Friday, March 30, 2007

New iTunes Service Lets Customers Complete Albums

Wall Street Journal Article
By NICK WINGFIELDMarch 29, 2007 11:14 a.m.

When Apple Inc. opened its iTunes Store for business four years ago, the company changed how consumers purchased music by letting them buy singles instead of full albums. Now Apple is giving its customers a new incentive to go back to the old way of buying music.

The Cupertino, Calif., company Thursday introduced a new offering on the iTunes Store called Complete My Album that allows consumers to purchase at a reduced price the remaining songs from an album for which they've already purchases singles on iTunes. The reduction consumers receive on album prices is based on the number of 99-cent tracks they previously purchased from the album: someone who bought two 99-cent singles, for instance, would pay $8.01 for the remaining songs on an album that normally retails for $9.99.

Previously, iTunes customers who decided to purchase a full album after buying singles would face two unappealing scenarios: They could buy the entire album, including the singles they had already purchased, or they could buy the album tracks they didn't already own for 99 cents each, a bad deal for consumers since albums on iTunes are invariably more expensive when purchased as individual songs. Apple typically prices full albums at $9.99, most of which have 12 or so songs on them.

"The idea here is that simple -- once you bought singles from an album, we'll give you credit for it," Eddy Cue, Apple's vice president for iTunes, said in an interview. "This is something that is another example of how digital music is a changer in the way we do things."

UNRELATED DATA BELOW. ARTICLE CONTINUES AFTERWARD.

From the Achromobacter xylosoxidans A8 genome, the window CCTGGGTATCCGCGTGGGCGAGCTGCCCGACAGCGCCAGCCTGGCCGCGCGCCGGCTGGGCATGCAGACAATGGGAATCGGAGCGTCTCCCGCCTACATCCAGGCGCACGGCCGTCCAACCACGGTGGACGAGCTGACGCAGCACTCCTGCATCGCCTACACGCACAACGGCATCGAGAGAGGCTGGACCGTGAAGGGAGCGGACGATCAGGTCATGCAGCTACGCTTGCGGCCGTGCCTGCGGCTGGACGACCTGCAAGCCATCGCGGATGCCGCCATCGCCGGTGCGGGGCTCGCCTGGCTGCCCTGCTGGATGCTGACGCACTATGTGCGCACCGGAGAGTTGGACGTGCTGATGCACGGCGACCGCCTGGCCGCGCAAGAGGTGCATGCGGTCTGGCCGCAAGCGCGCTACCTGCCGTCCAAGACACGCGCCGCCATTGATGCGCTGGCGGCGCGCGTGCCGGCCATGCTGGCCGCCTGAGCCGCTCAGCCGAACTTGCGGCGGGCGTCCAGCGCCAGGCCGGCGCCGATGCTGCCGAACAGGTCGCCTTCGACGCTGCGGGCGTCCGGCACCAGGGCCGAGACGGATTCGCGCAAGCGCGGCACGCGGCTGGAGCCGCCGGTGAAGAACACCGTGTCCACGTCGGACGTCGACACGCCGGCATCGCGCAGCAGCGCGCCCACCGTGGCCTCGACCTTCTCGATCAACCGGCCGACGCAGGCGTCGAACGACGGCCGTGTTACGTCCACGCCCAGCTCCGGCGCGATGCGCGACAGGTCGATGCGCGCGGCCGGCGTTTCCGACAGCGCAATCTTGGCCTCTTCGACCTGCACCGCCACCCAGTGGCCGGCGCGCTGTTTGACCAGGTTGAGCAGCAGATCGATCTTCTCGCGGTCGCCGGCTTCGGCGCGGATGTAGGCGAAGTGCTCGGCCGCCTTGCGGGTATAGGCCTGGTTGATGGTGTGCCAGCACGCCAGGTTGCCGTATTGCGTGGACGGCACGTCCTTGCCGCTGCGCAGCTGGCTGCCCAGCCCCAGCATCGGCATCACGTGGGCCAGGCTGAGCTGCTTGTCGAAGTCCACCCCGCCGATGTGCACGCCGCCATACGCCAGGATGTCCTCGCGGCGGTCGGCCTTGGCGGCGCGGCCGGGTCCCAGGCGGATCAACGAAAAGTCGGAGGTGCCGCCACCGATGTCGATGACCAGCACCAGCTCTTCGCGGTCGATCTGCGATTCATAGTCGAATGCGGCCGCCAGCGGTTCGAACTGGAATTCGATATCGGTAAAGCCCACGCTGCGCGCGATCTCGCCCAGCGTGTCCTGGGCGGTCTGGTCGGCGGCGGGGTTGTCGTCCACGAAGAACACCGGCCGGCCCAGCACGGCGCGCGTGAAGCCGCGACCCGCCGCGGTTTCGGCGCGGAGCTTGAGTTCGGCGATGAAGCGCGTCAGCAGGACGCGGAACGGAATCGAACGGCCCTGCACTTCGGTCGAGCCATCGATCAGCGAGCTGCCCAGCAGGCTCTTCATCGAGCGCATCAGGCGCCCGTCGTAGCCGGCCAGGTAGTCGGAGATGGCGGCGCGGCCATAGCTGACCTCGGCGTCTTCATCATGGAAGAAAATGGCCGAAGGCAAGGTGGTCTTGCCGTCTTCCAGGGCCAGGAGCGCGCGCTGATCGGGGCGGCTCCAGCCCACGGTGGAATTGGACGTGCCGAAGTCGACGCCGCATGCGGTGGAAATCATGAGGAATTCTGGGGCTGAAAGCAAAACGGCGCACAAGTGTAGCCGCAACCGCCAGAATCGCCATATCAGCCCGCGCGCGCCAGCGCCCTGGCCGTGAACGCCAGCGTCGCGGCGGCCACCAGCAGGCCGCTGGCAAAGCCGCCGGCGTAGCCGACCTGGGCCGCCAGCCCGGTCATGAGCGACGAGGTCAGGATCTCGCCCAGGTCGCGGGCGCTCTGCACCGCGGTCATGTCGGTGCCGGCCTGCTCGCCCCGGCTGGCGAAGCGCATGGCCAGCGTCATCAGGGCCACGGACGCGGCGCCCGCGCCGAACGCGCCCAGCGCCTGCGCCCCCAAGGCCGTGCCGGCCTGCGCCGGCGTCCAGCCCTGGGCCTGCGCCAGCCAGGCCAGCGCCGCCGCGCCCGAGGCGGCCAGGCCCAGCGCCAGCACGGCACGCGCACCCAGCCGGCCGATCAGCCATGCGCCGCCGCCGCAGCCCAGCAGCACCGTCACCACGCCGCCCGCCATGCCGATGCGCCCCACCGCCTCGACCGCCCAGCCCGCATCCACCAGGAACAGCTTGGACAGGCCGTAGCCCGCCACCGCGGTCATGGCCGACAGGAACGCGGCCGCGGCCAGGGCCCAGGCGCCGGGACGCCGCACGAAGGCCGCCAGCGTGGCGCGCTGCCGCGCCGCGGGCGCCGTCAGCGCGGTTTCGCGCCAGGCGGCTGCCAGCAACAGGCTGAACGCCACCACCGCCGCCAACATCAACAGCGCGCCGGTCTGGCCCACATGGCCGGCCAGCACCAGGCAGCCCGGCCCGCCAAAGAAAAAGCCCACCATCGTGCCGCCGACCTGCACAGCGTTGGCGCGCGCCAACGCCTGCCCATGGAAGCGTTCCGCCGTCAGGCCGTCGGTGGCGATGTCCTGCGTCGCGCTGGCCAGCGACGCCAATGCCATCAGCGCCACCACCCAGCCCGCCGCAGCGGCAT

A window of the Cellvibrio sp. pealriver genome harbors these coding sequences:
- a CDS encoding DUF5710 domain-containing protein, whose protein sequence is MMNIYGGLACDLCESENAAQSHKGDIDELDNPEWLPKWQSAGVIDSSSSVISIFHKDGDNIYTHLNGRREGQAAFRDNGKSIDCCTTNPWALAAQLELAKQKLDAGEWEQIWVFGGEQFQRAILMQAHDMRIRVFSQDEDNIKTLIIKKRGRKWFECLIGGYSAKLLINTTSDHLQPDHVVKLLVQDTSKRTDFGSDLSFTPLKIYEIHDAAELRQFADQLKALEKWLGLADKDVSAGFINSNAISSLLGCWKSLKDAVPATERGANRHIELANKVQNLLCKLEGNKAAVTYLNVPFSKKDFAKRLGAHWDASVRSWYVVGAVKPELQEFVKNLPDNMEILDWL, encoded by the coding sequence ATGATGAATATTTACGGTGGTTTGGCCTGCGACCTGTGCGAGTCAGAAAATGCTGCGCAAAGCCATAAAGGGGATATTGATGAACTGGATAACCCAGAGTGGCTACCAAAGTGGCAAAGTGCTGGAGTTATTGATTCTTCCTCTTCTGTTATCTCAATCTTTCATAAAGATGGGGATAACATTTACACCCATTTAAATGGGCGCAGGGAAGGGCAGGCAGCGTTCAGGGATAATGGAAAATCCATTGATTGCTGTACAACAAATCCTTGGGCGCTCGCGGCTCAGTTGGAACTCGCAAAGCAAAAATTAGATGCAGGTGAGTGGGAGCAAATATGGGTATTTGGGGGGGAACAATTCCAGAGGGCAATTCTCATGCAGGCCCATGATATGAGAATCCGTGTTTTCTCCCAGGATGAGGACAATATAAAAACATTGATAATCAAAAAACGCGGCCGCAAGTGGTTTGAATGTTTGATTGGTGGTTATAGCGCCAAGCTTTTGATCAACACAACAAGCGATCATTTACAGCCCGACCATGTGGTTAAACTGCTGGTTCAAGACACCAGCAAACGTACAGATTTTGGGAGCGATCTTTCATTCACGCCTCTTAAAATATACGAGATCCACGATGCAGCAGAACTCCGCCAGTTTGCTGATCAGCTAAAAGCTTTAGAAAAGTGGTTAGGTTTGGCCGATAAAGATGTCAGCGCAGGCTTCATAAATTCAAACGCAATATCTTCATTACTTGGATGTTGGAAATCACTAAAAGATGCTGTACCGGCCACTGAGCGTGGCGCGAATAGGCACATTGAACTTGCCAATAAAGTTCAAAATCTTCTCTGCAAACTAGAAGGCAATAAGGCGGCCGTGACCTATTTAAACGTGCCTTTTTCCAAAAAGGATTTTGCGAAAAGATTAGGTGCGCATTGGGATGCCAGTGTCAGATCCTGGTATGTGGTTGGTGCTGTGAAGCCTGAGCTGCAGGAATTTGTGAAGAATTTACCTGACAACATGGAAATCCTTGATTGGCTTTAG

While many consumers have warmed to the idea of buying singles, the shift away from album sales has undermined a lucrative method of bundling songs together. Some music industry executives believe the emphasis on single sales through online retailers like iTunes is one factor behind a years-long decline in music sales, along with digital piracy, since consumers can now selectively purchase individual songs for far less money than they would otherwise spend on complete albums.

Mr. Cue said that about 55% of the music purchased through iTunes is sold as singles, a figure that has been consistent since the introduction of iTunes. He said Apple negotiated agreements with its partners in the recording industry to offer its new album-purchasing service to customers. As part of the service, Apple is giving consumers a motivation to act soon to buy the remaining songs on albums that they don't already own: The offer is good for only 180 days after customers purchase individual songs from an album.

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